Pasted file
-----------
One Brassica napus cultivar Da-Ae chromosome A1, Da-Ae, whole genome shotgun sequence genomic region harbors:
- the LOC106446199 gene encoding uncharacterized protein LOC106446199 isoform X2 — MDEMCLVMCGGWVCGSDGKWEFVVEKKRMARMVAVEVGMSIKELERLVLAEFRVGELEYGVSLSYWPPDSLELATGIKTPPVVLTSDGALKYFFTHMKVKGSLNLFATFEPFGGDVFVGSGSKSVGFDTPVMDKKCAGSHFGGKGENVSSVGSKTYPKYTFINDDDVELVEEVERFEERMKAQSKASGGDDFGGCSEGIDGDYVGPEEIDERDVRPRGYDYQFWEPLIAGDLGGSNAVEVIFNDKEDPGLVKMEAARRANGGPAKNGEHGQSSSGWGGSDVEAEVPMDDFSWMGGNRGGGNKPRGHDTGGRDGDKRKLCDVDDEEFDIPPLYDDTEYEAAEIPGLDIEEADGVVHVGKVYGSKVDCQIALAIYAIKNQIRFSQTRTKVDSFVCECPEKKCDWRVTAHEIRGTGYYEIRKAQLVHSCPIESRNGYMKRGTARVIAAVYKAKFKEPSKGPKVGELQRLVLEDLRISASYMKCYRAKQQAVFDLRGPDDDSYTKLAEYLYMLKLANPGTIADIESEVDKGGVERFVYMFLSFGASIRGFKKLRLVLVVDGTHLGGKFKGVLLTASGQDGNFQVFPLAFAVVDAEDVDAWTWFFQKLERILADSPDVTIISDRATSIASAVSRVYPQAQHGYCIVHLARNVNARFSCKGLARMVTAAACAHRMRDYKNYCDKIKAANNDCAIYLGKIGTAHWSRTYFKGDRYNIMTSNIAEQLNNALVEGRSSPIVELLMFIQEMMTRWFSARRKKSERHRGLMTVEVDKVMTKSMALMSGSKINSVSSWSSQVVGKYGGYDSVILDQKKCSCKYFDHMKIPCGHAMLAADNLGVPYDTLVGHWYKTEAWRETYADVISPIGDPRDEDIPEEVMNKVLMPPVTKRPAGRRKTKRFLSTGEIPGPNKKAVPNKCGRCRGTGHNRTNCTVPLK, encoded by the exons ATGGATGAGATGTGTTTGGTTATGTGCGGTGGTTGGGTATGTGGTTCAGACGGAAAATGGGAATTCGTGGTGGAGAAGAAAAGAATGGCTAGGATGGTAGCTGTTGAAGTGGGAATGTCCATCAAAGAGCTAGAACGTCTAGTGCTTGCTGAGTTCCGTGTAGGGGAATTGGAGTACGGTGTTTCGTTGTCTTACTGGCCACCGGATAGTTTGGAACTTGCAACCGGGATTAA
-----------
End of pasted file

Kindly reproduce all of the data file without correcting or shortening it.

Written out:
One Brassica napus cultivar Da-Ae chromosome A1, Da-Ae, whole genome shotgun sequence genomic region harbors:
- the LOC106446199 gene encoding uncharacterized protein LOC106446199 isoform X2 — MDEMCLVMCGGWVCGSDGKWEFVVEKKRMARMVAVEVGMSIKELERLVLAEFRVGELEYGVSLSYWPPDSLELATGIKTPPVVLTSDGALKYFFTHMKVKGSLNLFATFEPFGGDVFVGSGSKSVGFDTPVMDKKCAGSHFGGKGENVSSVGSKTYPKYTFINDDDVELVEEVERFEERMKAQSKASGGDDFGGCSEGIDGDYVGPEEIDERDVRPRGYDYQFWEPLIAGDLGGSNAVEVIFNDKEDPGLVKMEAARRANGGPAKNGEHGQSSSGWGGSDVEAEVPMDDFSWMGGNRGGGNKPRGHDTGGRDGDKRKLCDVDDEEFDIPPLYDDTEYEAAEIPGLDIEEADGVVHVGKVYGSKVDCQIALAIYAIKNQIRFSQTRTKVDSFVCECPEKKCDWRVTAHEIRGTGYYEIRKAQLVHSCPIESRNGYMKRGTARVIAAVYKAKFKEPSKGPKVGELQRLVLEDLRISASYMKCYRAKQQAVFDLRGPDDDSYTKLAEYLYMLKLANPGTIADIESEVDKGGVERFVYMFLSFGASIRGFKKLRLVLVVDGTHLGGKFKGVLLTASGQDGNFQVFPLAFAVVDAEDVDAWTWFFQKLERILADSPDVTIISDRATSIASAVSRVYPQAQHGYCIVHLARNVNARFSCKGLARMVTAAACAHRMRDYKNYCDKIKAANNDCAIYLGKIGTAHWSRTYFKGDRYNIMTSNIAEQLNNALVEGRSSPIVELLMFIQEMMTRWFSARRKKSERHRGLMTVEVDKVMTKSMALMSGSKINSVSSWSSQVVGKYGGYDSVILDQKKCSCKYFDHMKIPCGHAMLAADNLGVPYDTLVGHWYKTEAWRETYADVISPIGDPRDEDIPEEVMNKVLMPPVTKRPAGRRKTKRFLSTGEIPGPNKKAVPNKCGRCRGTGHNRTNCTVPLK, encoded by the exons ATGGATGAGATGTGTTTGGTTATGTGCGGTGGTTGGGTATGTGGTTCAGACGGAAAATGGGAATTCGTGGTGGAGAAGAAAAGAATGGCTAGGATGGTAGCTGTTGAAGTGGGAATGTCCATCAAAGAGCTAGAACGTCTAGTGCTTGCTGAGTTCCGTGTAGGGGAATTGGAGTACGGTGTTTCGTTGTCTTACTGGCCACCGGATAGTTTGGAACTTGCAACCGGGATTAA